Meet the Man Who Discovered Nipsey Hussle, Big K.R.I.T & Smoke DZA: Jonny Shipes 
**THIS TEXT ORIGINALLY APPEARS IN THE PLUS 1 COLUMN FROM THE MARCH 2011 ISSUE OF XXL. ON SALE NOW**
Jonny “Shipes” Shapiro
Title: President of Cinematic Music Group
The Manhattan native first got his start in hip-hop in 2000, promoting events alongside legendary party promoter Jessica Rosenblum. The following year, Shipes joined Diddy’s Bad Boy Worldwide marketing department. In 2006, Shipes linked up with Sean Kingston and decided to switch focus to management, taking Kingston on as his first client. Two Billboard Hot 100 singles later (Kingston’s “Beautiful Girls” and “Me Love”), and Shipes’s business skills had caught the eye of Epic Records, which gave the entrepreneur a label deal for his Cinematic Music Group. On a hot streak, Shipes signed West Coast rookie Nipsey Hu$$le, whom he helped land on XXL’s 10 Freshmen for ’10 cover. After a three-year run with Epic, Shipes severed ties with the label to focus on the independent route. Today he’s expanded his roster, adding Big K.R.I.T. and Smoke DZA to Cinematic Music Group. With a clothing line on the way, a new radio show in the works and a successful 40-show nationwide tour he created (The Smoker’s Club Tour), Shipes, 30, is proving there’s a new name to pay attention to. —Nicole LoPresti
ON WHAT HE’S LEARNED
You’re going to get knocked down 600 times before that 601st time, when you don’t get knocked down. If you rise too quickly, you will fall just the same. The stuff that you don’t want to do always affords you the ability of doing what you want to do.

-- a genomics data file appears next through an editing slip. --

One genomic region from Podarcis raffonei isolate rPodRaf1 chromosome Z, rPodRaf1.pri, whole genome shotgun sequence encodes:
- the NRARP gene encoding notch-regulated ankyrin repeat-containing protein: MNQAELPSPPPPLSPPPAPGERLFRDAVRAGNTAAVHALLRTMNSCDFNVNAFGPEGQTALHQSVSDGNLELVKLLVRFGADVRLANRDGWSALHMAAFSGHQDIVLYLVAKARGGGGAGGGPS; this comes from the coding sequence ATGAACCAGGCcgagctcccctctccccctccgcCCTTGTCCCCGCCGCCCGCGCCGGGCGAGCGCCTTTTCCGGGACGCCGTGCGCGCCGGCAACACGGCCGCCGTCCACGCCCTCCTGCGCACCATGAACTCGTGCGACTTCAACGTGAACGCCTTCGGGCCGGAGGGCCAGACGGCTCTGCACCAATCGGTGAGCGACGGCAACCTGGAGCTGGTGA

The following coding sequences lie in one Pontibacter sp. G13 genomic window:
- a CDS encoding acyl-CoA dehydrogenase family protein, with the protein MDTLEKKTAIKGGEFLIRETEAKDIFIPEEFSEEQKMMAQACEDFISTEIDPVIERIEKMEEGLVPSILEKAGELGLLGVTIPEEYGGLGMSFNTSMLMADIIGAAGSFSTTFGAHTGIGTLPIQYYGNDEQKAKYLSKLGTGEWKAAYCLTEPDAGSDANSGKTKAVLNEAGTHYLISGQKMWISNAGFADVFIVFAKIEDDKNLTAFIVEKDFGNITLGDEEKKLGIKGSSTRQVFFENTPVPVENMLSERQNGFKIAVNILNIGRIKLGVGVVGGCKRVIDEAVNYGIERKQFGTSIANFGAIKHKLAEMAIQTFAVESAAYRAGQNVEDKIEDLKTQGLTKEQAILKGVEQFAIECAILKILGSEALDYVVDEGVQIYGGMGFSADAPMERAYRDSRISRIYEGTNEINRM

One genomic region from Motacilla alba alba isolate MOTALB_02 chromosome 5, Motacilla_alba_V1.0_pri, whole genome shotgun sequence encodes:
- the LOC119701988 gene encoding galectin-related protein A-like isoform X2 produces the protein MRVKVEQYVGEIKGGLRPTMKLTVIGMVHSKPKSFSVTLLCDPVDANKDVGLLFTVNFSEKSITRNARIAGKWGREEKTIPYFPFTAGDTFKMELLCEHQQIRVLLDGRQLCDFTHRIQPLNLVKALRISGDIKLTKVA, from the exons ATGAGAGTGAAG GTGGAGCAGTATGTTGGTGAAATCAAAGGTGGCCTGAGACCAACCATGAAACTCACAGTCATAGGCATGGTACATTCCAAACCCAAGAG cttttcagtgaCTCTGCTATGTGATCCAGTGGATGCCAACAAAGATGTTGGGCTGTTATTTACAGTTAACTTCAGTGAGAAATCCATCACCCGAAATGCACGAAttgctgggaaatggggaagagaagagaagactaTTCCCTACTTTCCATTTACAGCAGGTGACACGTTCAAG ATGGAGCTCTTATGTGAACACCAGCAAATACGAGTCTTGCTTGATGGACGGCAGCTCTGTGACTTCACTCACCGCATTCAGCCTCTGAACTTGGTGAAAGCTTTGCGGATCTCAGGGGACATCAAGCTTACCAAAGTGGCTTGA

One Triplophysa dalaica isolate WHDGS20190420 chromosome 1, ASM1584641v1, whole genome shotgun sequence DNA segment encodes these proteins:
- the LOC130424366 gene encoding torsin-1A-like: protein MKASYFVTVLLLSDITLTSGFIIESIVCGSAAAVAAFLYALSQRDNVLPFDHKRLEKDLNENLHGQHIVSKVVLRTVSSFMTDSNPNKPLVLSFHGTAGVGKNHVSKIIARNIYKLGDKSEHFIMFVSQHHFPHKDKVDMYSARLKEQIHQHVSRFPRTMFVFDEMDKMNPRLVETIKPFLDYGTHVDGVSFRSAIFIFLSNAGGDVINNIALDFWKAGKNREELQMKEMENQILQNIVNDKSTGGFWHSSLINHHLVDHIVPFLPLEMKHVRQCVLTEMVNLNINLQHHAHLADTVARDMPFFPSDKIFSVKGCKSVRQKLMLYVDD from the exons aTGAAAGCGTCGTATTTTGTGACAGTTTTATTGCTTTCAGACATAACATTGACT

ON NEW ARTISTS
I was managing L.A.’s Power 106 DJ Felli Fel from Los Angeles. He told me about Nipsey. Nipsey is the future of the West Coast. With K.R.I.T., he’ll tell stories about me calling him for five years. He thought I was this crazy White boy from New York. I went down to see him in Mississippi. We hit it off.
ON HIS FIVE-YEAR PLAN
In five years, I’ll be successfully running my own independently moving record label funded by some major voice. Maybe corporations like Dell Computer or Apple. I’m keeping Cinematic independent––no more label deals. I see myself as very high on the totem pole of where good music stems from.
Touring is vital in this day and age. All of the artists that are signed to Cinematic, I put on tour. There’s different sides to touring. If you have hits, you make money. When you’re just coming up, it’s worth it for exposure.